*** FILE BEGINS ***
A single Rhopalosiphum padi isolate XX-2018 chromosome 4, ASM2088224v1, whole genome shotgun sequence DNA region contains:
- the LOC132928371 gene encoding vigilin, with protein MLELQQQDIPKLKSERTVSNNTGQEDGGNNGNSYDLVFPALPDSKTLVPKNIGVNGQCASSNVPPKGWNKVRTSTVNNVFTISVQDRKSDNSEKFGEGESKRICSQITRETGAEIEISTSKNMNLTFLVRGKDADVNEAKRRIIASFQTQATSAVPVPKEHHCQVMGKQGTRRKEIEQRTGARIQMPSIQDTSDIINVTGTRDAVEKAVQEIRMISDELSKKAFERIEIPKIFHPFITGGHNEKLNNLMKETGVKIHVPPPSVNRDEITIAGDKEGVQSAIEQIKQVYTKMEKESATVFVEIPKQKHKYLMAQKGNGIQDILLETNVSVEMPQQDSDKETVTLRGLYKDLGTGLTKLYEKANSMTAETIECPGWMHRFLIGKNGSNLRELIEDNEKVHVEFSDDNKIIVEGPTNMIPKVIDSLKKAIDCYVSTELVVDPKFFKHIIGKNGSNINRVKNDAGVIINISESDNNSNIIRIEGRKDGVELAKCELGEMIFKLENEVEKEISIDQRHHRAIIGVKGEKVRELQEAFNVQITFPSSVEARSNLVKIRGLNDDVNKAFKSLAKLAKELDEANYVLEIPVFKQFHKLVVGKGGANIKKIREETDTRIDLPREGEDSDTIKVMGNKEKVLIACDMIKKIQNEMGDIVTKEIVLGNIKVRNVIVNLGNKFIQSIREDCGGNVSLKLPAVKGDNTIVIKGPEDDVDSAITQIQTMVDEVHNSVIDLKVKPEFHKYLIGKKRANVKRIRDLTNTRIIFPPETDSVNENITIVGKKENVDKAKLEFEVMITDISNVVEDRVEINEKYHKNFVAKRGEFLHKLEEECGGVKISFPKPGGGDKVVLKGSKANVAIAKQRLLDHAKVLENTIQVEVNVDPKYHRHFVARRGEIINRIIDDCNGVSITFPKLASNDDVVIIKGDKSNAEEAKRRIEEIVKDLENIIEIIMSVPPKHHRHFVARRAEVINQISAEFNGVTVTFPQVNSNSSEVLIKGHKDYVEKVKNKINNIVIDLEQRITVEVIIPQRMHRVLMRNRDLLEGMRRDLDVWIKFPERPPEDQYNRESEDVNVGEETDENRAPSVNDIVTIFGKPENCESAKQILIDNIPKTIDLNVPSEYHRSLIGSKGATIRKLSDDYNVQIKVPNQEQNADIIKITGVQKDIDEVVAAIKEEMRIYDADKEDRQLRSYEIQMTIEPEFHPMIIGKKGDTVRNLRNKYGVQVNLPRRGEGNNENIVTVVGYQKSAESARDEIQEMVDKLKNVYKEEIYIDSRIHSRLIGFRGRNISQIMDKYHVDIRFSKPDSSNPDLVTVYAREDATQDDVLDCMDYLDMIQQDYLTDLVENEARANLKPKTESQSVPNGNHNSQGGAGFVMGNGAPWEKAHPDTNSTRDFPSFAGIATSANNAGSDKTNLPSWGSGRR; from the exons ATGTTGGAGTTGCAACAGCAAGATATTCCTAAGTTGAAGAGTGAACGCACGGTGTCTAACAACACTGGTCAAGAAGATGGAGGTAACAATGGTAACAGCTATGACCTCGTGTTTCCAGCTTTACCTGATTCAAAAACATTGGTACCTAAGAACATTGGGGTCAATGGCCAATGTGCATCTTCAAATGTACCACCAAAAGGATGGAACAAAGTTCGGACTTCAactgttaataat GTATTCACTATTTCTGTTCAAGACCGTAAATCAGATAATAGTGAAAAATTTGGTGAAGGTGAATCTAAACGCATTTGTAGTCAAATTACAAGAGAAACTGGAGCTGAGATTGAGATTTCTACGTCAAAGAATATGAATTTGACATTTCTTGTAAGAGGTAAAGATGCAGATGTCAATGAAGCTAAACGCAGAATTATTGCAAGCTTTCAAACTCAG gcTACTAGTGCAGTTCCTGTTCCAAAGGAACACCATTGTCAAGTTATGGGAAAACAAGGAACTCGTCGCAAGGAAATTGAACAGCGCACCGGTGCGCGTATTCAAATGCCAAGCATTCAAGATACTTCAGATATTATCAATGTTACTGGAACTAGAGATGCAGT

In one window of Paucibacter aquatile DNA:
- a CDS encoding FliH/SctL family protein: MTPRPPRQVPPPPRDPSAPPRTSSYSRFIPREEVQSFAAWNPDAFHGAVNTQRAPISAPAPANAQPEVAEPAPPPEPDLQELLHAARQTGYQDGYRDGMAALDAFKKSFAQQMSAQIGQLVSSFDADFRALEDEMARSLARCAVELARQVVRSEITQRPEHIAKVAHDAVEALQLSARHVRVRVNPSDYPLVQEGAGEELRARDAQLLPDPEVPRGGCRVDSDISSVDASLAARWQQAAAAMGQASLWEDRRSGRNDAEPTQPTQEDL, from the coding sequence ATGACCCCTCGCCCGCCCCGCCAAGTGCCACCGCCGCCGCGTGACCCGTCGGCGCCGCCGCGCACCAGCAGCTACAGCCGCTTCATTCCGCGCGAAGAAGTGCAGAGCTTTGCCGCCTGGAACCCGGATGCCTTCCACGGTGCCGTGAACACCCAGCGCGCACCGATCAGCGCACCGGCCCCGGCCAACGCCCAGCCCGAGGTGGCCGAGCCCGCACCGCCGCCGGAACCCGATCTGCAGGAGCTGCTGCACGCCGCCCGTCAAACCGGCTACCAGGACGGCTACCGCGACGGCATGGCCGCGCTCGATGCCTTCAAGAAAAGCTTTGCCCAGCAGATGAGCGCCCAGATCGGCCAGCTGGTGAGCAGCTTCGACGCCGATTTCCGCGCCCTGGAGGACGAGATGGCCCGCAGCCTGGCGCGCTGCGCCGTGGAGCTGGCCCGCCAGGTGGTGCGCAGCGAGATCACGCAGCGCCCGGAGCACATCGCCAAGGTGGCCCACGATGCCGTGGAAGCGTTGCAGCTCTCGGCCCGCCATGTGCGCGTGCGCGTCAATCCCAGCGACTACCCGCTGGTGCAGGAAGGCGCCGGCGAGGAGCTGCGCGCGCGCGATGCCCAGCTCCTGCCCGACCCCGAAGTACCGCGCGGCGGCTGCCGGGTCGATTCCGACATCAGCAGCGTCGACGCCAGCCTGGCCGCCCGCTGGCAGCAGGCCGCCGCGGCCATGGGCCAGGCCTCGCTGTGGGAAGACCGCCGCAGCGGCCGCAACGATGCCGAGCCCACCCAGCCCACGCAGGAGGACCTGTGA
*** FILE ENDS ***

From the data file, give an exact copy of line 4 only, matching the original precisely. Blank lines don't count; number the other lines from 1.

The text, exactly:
- a CDS encoding FliH/SctL family protein: MTPRPPRQVPPPPRDPSAPPRTSSYSRFIPREEVQSFAAWNPDAFHGAVNTQRAPISAPAPANAQPEVAEPAPPPEPDLQELLHAARQTGYQDGYRDGMAALDAFKKSFAQQMSAQIGQLVSSFDADFRALEDEMARSLARCAVELARQVVRSEITQRPEHIAKVAHDAVEALQLSARHVRVRVNPSDYPLVQEGAGEELRARDAQLLPDPEVPRGGCRVDSDISSVDASLAARWQQAAAAMGQASLWEDRRSGRNDAEPTQPTQEDL, from the coding sequence ATGACCCCTCGCCCGCCCCGCCAAGTGCCACCGCCGCCGCGTGACCCGTCGGCGCCGCCGCGCACCAGCAGCTACAGCCGCTTCATTCCGCGCGAAGAAGTGCAGAGCTTTGCCGCCTGGAACCCGGATGCCTTCCACGGTGCCGTGAACACCCAGCGCGCACCGATCAGCGCACCGGCCCCGGCCAACGCCCAGCCCGAGGTGGCCGAGCCCGCACCGCCGCCGGAACCCGATCTGCAGGAGCTGCTGCACGCCGCCCGTCAAACCGGCTACCAGGACGGCTACCGCGACGGCATGGCCGCGCTCGATGCCTTCAAGAAAAGCTTTGCCCAGCAGATGAGCGCCCAGATCGGCCAGCTGGTGAGCAGCTTCGACGCCGATTTCCGCGCCCTGGAGGACGAGATGGCCCGCAGCCTGGCGCGCTGCGCCGTGGAGCTGGCCCGCCAGGTGGTGCGCAGCGAGATCACGCAGCGCCCGGAGCACATCGCCAAGGTGGCCCACGATGCCGTGGAAGCGTTGCAGCTCTCGGCCCGCCATGTGCGCGTGCGCGTCAATCCCAGCGACTACCCGCTGGTGCAGGAAGGCGCCGGCGAGGAGCTGCGCGCGCGCGATGCCCAGCTCCTGCCCGACCCCGAAGTACCGCGCGGCGGCTGCCGGGTCGATTCCGACATCAGCAGCGTCGACGCCAGCCTGGCCGCCCGCTGGCAGCAGGCCGCCGCGGCCATGGGCCAGGCCTCGCTGTGGGAAGACCGCCGCAGCGGCCGCAACGATGCCGAGCCCACCCAGCCCACGCAGGAGGACCTGTGA